Sun March 30, 2014

Pierre Merkl III: Scenes, Schemes, and Genes (Skeins)

Pierre Merkl III Featured at Sanchez Art Center
February 21–March 30, 2014

Three new exhibits will open at Sanchez Art Center on February 21: Pierre Merkl III with Scenes, Schemes, and Genes (Skeins) brings his unique surrealist vision to the Main Gallery. Portraits in West Gallery is a group show from the Art Guild of Pacifica. And in the East Gallery, Galen Wolf: A Brush with History offers the history of our coastal area in the artworks of this artist. The public is invited to a free opening reception for all three shows on Friday, February 21, from 7 to 9 pm. Music will be provided by Pacifican pianist Michael Slaughter.

In addition, there are two free lecture events associated with these exhibits: Shannon Nottestad, Galen Wolf biographer and the curator for this exhibition of his work, will give a Curator Talk on Friday, February 28, at 7 pm. This event is part of LitWave, Pacifica’s literary festival, and will include a book signing and a reading from Wolf’s Legends of the Coastland.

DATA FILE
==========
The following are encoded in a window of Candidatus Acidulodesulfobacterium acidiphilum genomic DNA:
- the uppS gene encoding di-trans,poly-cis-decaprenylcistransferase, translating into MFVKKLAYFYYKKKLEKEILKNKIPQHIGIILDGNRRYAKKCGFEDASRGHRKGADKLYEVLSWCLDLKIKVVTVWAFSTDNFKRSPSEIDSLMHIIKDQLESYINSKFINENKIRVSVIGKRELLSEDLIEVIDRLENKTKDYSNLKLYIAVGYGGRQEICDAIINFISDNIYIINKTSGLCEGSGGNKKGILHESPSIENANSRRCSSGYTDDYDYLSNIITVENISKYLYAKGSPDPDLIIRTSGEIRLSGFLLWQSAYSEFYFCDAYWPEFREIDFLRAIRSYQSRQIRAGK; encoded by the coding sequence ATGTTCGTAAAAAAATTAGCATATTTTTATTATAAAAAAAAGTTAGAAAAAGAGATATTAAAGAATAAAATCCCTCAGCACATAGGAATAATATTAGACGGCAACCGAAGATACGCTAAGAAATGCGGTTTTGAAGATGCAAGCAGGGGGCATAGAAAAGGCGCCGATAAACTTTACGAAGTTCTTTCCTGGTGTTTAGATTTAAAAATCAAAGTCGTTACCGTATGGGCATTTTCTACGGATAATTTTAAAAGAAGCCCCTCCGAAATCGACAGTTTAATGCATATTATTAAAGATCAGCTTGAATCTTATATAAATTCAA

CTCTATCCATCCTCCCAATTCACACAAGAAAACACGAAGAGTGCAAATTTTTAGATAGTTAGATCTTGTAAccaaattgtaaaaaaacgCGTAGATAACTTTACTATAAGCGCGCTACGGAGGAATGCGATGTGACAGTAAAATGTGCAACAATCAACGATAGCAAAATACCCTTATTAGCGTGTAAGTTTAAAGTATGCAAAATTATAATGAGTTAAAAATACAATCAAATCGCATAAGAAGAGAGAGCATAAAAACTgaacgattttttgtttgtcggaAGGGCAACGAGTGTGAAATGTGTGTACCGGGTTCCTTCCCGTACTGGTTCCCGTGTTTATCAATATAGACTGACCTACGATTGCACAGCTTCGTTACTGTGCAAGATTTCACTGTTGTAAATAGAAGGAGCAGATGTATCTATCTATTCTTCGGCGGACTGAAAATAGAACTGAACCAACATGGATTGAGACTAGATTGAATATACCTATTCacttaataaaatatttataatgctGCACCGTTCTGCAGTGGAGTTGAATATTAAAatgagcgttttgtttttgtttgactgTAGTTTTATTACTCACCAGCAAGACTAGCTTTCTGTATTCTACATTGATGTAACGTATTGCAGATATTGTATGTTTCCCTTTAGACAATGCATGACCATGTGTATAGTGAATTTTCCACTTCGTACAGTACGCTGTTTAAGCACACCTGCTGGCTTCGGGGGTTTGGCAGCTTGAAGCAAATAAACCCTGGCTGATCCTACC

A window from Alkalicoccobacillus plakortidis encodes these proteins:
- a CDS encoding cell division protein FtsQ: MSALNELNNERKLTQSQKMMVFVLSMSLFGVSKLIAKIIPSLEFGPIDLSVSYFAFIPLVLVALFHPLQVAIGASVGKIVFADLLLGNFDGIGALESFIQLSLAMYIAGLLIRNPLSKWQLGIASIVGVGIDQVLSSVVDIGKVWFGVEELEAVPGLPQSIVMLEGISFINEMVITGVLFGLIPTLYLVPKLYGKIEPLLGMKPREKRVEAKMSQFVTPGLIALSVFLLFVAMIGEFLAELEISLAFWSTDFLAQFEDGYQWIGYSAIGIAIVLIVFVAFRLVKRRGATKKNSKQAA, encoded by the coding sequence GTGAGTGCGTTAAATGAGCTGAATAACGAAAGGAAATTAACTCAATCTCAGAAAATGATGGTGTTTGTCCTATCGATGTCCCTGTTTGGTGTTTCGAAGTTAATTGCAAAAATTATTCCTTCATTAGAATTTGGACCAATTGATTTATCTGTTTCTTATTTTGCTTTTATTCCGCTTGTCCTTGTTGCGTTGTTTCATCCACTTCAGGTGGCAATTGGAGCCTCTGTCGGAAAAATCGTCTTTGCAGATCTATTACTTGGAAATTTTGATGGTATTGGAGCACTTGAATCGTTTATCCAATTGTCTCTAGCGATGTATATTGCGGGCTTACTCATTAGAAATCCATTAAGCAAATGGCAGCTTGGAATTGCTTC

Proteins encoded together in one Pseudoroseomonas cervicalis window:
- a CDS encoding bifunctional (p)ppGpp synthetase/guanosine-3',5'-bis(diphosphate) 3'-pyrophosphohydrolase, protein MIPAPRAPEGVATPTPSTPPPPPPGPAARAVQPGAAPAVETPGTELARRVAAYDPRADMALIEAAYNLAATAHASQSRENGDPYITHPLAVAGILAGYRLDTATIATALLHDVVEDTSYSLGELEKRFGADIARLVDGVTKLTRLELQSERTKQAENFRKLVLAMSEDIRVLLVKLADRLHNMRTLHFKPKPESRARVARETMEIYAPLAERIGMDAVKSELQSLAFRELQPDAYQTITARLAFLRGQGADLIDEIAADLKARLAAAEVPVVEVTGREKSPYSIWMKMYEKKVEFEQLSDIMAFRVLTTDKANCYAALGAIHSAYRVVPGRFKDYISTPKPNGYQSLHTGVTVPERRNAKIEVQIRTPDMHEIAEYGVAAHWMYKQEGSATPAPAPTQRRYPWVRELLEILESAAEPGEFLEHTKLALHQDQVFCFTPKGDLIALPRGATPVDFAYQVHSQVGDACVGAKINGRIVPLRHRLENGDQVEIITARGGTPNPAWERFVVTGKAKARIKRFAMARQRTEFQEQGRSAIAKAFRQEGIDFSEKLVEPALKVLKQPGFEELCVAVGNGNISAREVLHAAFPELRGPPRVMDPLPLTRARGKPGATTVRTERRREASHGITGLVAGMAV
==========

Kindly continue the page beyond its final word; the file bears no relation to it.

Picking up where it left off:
On Sunday, March 30, at 4 pm (the last day of the exhibits), Main Gallery artist Pierre Merkl III and his exhibit curator DeWitt Cheng will talk about Merkl’s work. The public is also invited to attend this free event.